New highly effective and selective aldose reductase inhibitor DPI-1 for the treatment of diabetic complications
Jana Ballekova 1
Marta Soltesova Prnova 1
Milan Štefek 1
Magdaléna Májeková 1
1 Ústav experimentálnej farmakológie a toxikológie SAV, Bratislava, Slovenska republika
|Section:||Organic, bioorganic and pharmaceutical chemistry, pharmacology|
Targeting long-term diabetic complications, as well as inflammatory pathologies, aldose reductase (ALR2) and its inhibitors (ARIs) have been gaining attention over the years. Although many potent ARIs have been identified, the majority of these also inhibit aldehyde reductase (ALR1), a related enzyme involved in the detoxification of reactive aldehydes. These findings are motivating for design of novel ARIs with attenuated toxicity and improved physicochemical profiles as potential therapeutic agents.
Starting from the efficient carboxymethylated tetrahydro- and hexahydropyridoindole derivatives , a series of new compounds with pyridoindole structure was synthesized and tested for the inhibition of rat lens aldose reductase. Structural modifications of the pyridoindole scaffold brought unexpected increase in efficiency. The most potent compound in this series, DPI-1, showed inhibitory activity more than 1000 times higher (IC50 = 12,6 nM), while being 780 times less active against rat ALR1 (IC50 = 9983 nM). Docking to the active site of ALR2 performed for DPI-1 revealed an interaction network responsible for the high affinity and selectivity. In ex vivo experiment, sorbitol accumulation in isolated rat eye lenses was significantly inhibited by DPI-1 in the presence of high glucose, starting at a concentration as low as 0.1 μM. This finding indicates the ready uptake of DPI-1 by the eye lens tissue followed by inhibition of the cytosolic ALR2. In streptozotocin-induced diabetic rats, DPI-1 administered intragastrically (i.g., 50 mg/kg/day) for five consecutive days significantly inhibited sorbitol accumulation in red blood cells and the sciatic nerve. This result points to a ready uptake of DPI-1 after its i.g. administration into the central compartment, its supply to the peripheral nerves and inhibition of aldose reductase-mediated sorbitol accumulation. Molecular obesity indices, ADMET parameters predicted along with water solubility point to an excellent „lead-likeness“ of compound DPI-1.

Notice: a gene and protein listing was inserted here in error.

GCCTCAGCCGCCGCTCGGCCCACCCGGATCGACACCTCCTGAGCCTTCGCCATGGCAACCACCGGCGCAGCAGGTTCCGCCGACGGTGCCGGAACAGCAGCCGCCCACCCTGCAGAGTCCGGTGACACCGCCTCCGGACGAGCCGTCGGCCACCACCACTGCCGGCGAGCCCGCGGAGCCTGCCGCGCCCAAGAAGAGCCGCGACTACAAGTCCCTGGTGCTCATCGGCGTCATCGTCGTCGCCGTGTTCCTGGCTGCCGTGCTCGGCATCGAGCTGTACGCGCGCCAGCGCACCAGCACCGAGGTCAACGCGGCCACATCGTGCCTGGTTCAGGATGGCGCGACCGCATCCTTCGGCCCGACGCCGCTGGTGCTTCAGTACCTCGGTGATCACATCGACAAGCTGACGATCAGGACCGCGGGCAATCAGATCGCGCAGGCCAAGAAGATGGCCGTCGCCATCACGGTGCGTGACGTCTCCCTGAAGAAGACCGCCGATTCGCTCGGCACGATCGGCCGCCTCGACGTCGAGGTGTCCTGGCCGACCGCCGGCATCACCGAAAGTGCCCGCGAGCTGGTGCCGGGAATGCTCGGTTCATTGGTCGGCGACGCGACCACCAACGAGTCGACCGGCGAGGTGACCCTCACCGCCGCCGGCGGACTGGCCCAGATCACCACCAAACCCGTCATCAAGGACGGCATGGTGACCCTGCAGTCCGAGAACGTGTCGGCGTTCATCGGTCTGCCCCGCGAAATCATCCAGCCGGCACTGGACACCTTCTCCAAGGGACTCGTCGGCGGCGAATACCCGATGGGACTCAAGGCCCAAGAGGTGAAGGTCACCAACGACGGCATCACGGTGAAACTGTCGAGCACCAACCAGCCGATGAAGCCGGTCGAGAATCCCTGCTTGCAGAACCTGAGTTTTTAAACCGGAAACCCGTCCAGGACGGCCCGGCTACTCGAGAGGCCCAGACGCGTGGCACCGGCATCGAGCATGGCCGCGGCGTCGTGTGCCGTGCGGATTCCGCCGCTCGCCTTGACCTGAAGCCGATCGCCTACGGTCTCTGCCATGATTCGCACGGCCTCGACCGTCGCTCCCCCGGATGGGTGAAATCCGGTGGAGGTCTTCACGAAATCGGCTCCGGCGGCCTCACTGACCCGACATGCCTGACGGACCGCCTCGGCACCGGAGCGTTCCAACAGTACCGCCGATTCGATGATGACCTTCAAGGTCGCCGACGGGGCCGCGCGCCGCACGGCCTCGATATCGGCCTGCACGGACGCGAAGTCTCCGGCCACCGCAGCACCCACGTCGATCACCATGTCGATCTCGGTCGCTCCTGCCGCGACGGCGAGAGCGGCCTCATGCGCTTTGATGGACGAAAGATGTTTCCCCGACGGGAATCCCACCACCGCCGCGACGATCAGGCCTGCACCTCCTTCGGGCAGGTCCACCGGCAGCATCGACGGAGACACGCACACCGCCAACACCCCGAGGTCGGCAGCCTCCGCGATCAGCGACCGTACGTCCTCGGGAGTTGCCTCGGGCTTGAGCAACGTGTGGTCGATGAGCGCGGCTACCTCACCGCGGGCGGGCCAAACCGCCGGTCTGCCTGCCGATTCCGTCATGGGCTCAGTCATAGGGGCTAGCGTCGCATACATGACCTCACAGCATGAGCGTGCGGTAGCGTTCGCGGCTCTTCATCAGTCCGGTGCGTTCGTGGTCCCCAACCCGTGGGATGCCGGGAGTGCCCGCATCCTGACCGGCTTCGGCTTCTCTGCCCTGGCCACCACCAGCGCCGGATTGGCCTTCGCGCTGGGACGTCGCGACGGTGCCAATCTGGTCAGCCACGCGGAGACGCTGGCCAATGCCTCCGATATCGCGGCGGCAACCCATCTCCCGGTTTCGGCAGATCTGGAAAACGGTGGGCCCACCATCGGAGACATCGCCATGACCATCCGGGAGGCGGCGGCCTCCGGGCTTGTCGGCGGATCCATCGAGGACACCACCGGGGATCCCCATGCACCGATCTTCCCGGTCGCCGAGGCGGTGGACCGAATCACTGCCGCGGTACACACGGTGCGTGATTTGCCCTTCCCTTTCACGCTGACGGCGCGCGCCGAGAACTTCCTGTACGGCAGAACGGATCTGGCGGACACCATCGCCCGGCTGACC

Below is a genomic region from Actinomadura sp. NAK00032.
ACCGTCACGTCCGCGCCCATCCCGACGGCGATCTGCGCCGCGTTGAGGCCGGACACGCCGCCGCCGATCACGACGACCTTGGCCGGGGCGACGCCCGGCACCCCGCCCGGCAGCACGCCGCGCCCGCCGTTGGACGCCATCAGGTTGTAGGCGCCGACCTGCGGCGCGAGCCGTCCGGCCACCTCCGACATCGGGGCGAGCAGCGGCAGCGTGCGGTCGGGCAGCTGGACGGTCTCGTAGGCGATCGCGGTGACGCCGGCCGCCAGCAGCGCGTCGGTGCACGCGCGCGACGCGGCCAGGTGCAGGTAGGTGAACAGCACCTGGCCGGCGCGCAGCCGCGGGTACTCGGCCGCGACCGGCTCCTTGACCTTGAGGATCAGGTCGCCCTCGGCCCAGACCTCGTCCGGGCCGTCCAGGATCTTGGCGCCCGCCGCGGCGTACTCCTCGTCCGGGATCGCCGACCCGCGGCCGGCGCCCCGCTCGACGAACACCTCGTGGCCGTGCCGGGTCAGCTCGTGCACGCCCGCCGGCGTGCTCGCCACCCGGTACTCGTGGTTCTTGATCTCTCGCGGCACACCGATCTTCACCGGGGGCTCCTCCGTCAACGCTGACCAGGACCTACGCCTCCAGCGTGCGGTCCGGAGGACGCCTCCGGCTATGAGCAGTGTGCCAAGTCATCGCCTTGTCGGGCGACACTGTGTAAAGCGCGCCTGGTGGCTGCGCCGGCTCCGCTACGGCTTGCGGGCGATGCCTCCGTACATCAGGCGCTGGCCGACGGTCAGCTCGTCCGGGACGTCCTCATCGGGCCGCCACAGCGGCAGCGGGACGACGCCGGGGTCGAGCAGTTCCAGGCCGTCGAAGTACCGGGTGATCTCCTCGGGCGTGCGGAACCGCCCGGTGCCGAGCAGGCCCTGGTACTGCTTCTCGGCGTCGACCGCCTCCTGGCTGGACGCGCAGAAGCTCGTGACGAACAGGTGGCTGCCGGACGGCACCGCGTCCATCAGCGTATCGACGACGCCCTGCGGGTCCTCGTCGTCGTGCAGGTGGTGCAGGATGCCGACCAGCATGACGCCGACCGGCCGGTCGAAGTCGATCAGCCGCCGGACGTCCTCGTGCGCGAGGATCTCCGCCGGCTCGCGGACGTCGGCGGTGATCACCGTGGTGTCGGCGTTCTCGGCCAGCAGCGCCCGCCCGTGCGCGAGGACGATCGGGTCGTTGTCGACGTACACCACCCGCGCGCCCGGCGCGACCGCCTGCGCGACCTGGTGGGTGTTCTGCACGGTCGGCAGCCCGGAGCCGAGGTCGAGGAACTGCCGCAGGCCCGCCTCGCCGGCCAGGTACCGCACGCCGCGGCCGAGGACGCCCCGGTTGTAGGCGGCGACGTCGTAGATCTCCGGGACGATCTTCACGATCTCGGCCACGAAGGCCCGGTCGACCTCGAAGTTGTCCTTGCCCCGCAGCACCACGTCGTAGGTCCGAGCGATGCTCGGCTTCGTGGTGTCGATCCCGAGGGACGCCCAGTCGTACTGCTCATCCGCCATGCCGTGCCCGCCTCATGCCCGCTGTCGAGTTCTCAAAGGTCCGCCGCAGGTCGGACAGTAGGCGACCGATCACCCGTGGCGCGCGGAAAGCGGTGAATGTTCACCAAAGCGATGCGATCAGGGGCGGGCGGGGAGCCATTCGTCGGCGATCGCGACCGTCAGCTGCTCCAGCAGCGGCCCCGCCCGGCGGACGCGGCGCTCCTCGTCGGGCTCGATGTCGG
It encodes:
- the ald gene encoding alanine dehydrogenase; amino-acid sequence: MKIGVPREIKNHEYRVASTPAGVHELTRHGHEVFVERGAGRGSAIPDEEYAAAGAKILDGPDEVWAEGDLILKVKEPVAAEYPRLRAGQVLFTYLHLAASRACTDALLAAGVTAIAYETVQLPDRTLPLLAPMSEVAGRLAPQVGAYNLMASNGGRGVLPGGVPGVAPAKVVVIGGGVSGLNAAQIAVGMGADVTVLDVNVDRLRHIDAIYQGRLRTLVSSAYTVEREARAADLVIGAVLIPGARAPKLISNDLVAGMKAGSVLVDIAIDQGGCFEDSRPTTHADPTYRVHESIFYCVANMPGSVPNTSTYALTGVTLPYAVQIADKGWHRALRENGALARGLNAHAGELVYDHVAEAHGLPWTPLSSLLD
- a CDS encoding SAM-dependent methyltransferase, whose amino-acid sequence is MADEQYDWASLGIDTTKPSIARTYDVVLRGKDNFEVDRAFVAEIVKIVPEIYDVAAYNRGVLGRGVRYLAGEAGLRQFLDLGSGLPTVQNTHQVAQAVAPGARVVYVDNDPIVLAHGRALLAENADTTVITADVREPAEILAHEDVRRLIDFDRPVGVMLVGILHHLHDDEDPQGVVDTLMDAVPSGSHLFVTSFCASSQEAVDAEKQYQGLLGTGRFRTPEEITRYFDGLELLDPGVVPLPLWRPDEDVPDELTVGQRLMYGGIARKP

To conclude, compound DPI-1, the lead candidate of a new series of pyridoindole derivatives was identified as a highly effective and selective aldose reductase inhibitor with a promise of targeting long-term diabetic complications.